Ex-employees of a top contractor to California’s High-Speed Rail Authority were reportedly told to suppress bad news and allegedly altered construction progress reports as the 300-mile project stares down a 2022 deadline to complete construction between Madera and Kern counties.
Monday, those ex-officials spoke to the Los Angeles Times about working under WSP, the rail project’s lead consultant.
In the report, the contractor threatened to discipline and fire employees if they spoke out about potential problems, such as budget issues.
Mark Styles was hired to lead scheduling in WSP’s Fresno office in October 2018 to help with scheduling in the Central Valley, but he left in November 2019 and told the Times that it was the worst job of his career.
“I was told to shut up and not say anything,” Styles told the Times. “I was told that I didn’t understand the political arena the project was in. I told them I am not going to shut up. This is my job.”
In February, the California High-Speed Rail Authority announced its projected overall cost is $80.3 billion. Voters passed Proposition 1A in 2008, which allocated $9.95 billion for the project.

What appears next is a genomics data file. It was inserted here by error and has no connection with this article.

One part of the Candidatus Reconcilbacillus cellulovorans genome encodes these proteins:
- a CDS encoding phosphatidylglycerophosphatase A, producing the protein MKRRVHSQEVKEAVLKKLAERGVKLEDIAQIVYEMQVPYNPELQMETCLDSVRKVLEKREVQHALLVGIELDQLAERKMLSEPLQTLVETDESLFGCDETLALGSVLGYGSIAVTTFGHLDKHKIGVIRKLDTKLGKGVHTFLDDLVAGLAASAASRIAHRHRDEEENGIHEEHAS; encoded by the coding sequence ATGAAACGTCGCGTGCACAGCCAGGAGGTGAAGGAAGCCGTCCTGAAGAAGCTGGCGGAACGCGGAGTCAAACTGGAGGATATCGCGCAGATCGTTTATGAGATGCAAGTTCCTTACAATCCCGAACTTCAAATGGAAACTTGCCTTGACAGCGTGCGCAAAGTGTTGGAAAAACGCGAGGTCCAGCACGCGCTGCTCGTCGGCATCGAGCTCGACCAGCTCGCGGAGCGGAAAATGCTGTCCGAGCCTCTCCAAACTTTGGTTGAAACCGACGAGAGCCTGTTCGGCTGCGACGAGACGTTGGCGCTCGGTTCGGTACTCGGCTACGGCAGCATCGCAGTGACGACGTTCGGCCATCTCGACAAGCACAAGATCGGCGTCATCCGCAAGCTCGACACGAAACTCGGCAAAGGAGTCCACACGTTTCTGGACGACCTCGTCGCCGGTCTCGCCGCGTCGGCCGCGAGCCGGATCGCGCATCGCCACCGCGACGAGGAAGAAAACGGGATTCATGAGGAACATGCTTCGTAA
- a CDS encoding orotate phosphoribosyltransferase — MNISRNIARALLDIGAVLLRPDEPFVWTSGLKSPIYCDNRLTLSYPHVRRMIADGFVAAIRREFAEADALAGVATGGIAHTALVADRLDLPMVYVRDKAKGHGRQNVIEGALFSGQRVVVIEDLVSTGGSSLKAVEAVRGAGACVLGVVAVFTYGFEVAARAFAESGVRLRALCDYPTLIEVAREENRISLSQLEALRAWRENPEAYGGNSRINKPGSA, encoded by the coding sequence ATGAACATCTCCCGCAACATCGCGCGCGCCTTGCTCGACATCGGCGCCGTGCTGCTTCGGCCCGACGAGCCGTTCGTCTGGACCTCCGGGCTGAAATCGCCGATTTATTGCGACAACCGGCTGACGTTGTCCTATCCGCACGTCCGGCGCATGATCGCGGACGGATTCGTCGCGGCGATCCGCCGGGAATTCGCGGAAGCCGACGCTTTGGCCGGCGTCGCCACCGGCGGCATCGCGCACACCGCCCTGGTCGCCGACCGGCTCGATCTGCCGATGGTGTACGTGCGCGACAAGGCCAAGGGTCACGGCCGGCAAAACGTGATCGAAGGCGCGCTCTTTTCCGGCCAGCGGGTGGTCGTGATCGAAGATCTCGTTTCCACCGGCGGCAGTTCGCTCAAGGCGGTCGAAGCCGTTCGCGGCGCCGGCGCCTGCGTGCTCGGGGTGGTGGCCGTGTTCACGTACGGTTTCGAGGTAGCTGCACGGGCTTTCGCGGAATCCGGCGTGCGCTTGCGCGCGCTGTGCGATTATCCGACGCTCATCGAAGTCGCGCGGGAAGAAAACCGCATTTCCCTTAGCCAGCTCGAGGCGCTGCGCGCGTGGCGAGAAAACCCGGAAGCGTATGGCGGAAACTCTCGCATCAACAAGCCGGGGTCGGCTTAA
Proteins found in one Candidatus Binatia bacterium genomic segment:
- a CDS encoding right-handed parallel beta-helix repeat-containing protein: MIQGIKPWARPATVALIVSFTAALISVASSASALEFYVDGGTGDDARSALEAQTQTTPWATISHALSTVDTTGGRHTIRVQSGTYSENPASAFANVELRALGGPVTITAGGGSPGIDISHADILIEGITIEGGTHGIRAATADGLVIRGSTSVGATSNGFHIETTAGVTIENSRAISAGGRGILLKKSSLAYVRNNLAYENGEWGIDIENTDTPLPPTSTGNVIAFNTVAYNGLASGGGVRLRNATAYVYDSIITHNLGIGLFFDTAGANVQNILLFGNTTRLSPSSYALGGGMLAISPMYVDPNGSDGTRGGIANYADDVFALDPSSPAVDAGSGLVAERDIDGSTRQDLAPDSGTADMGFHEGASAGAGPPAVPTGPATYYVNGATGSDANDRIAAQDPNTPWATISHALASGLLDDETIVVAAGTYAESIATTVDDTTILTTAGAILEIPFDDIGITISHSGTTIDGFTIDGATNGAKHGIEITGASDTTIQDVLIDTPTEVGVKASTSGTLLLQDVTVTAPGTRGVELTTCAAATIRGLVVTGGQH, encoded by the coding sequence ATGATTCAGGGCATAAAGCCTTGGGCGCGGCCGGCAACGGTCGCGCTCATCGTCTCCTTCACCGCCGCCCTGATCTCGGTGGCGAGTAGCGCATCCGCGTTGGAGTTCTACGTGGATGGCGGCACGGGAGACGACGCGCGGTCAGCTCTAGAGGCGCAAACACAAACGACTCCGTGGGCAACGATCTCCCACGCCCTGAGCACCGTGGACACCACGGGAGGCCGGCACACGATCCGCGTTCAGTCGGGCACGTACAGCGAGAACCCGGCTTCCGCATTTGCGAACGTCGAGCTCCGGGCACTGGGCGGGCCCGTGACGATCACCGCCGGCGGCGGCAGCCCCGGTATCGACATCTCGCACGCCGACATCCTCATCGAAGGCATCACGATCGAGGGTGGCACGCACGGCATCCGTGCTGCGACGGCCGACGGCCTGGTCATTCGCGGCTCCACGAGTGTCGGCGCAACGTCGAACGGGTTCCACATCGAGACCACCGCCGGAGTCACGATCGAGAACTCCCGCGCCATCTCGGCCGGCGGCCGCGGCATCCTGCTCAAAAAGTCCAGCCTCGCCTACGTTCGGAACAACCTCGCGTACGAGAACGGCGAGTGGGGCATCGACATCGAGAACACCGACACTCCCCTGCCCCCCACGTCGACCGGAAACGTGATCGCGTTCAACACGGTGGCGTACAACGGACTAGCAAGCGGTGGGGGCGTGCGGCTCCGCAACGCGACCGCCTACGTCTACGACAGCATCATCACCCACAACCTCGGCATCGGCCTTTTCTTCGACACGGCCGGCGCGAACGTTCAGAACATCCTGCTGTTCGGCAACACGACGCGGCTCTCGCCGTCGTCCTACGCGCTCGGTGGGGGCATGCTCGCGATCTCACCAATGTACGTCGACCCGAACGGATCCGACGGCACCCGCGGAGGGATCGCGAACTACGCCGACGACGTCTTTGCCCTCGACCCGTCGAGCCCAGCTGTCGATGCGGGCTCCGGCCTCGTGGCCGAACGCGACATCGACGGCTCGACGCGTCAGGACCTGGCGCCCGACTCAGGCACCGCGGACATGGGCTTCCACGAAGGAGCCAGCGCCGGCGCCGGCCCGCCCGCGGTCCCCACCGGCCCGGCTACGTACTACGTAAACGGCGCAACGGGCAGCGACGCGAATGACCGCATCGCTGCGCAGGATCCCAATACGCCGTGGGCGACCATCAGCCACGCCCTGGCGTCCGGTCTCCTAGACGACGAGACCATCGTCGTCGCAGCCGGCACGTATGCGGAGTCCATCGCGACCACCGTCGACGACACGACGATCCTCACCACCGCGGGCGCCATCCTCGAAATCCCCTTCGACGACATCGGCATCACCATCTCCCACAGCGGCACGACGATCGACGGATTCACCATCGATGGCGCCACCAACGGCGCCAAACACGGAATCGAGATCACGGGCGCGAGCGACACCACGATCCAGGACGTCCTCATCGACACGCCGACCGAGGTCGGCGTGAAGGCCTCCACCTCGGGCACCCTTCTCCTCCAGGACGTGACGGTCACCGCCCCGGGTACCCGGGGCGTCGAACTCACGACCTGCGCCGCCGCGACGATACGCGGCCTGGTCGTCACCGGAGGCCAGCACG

Styles was not alone in seeing the poor atmosphere and culture that has surrounded high-speed rail over the past decade.
Engineer Vera Lovejoy and project controls coordinator Todd Bilstein both told similar stories after they left the project in 2019.
“I wanted the project to succeed,” Lovejoy told the Times. “I was eager to help deliver it, but I couldn’t stay. If you rock the boat, you are labeled as not a team player.”
Bilstein added, “If I was to give a talk at a construction conference, I would say they were not following generally accepted project management principles… Revealing bad news was discouraged. I just couldn’t continue to work there. I don’t work that way. American professionals don’t work that way.”
Styles said the operation was more dysfunctional than he had ever seen before when he started in Fresno. He requested the justification documents for the change orders that dealt with the various delays. WSP management denied his request.
WSP occasionally altered staff reports to make construction progress look better, Styles told the paper.
He also said the 2022 deadline for the 119-mile segment from Madera to Wasco is impossible, saying a more likely completion date would be between 2025 and 2028.